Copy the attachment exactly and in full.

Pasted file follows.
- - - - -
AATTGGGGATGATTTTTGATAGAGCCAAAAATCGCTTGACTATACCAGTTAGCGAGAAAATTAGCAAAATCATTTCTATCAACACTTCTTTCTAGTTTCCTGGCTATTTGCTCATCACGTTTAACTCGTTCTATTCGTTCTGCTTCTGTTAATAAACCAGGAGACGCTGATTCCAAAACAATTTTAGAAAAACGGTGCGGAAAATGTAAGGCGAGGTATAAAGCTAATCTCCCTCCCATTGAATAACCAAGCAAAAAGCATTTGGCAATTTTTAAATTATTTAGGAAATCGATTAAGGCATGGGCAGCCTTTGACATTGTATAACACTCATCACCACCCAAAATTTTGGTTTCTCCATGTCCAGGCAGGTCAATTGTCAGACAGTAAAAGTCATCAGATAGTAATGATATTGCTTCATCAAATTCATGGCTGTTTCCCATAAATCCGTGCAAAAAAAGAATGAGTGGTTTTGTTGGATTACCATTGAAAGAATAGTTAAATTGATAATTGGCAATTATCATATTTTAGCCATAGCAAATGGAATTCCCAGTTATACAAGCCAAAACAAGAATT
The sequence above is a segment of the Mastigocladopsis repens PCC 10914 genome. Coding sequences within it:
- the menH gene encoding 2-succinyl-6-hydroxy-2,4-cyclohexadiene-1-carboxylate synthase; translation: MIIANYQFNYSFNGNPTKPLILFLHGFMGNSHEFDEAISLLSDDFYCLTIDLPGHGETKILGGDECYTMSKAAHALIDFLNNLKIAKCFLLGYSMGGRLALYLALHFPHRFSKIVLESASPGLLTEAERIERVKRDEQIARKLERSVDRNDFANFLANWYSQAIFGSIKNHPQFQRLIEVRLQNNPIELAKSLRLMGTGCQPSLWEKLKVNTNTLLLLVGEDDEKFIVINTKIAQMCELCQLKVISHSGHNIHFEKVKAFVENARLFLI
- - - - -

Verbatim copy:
AATTGGGGATGATTTTTGATAGAGCCAAAAATCGCTTGACTATACCAGTTAGCGAGAAAATTAGCAAAATCATTTCTATCAACACTTCTTTCTAGTTTCCTGGCTATTTGCTCATCACGTTTAACTCGTTCTATTCGTTCTGCTTCTGTTAATAAACCAGGAGACGCTGATTCCAAAACAATTTTAGAAAAACGGTGCGGAAAATGTAAGGCGAGGTATAAAGCTAATCTCCCTCCCATTGAATAACCAAGCAAAAAGCATTTGGCAATTTTTAAATTATTTAGGAAATCGATTAAGGCATGGGCAGCCTTTGACATTGTATAACACTCATCACCACCCAAAATTTTGGTTTCTCCATGTCCAGGCAGGTCAATTGTCAGACAGTAAAAGTCATCAGATAGTAATGATATTGCTTCATCAAATTCATGGCTGTTTCCCATAAATCCGTGCAAAAAAAGAATGAGTGGTTTTGTTGGATTACCATTGAAAGAATAGTTAAATTGATAATTGGCAATTATCATATTTTAGCCATAGCAAATGGAATTCCCAGTTATACAAGCCAAAACAAGAATT
The sequence above is a segment of the Mastigocladopsis repens PCC 10914 genome. Coding sequences within it:
- the menH gene encoding 2-succinyl-6-hydroxy-2,4-cyclohexadiene-1-carboxylate synthase; translation: MIIANYQFNYSFNGNPTKPLILFLHGFMGNSHEFDEAISLLSDDFYCLTIDLPGHGETKILGGDECYTMSKAAHALIDFLNNLKIAKCFLLGYSMGGRLALYLALHFPHRFSKIVLESASPGLLTEAERIERVKRDEQIARKLERSVDRNDFANFLANWYSQAIFGSIKNHPQFQRLIEVRLQNNPIELAKSLRLMGTGCQPSLWEKLKVNTNTLLLLVGEDDEKFIVINTKIAQMCELCQLKVISHSGHNIHFEKVKAFVENARLFLI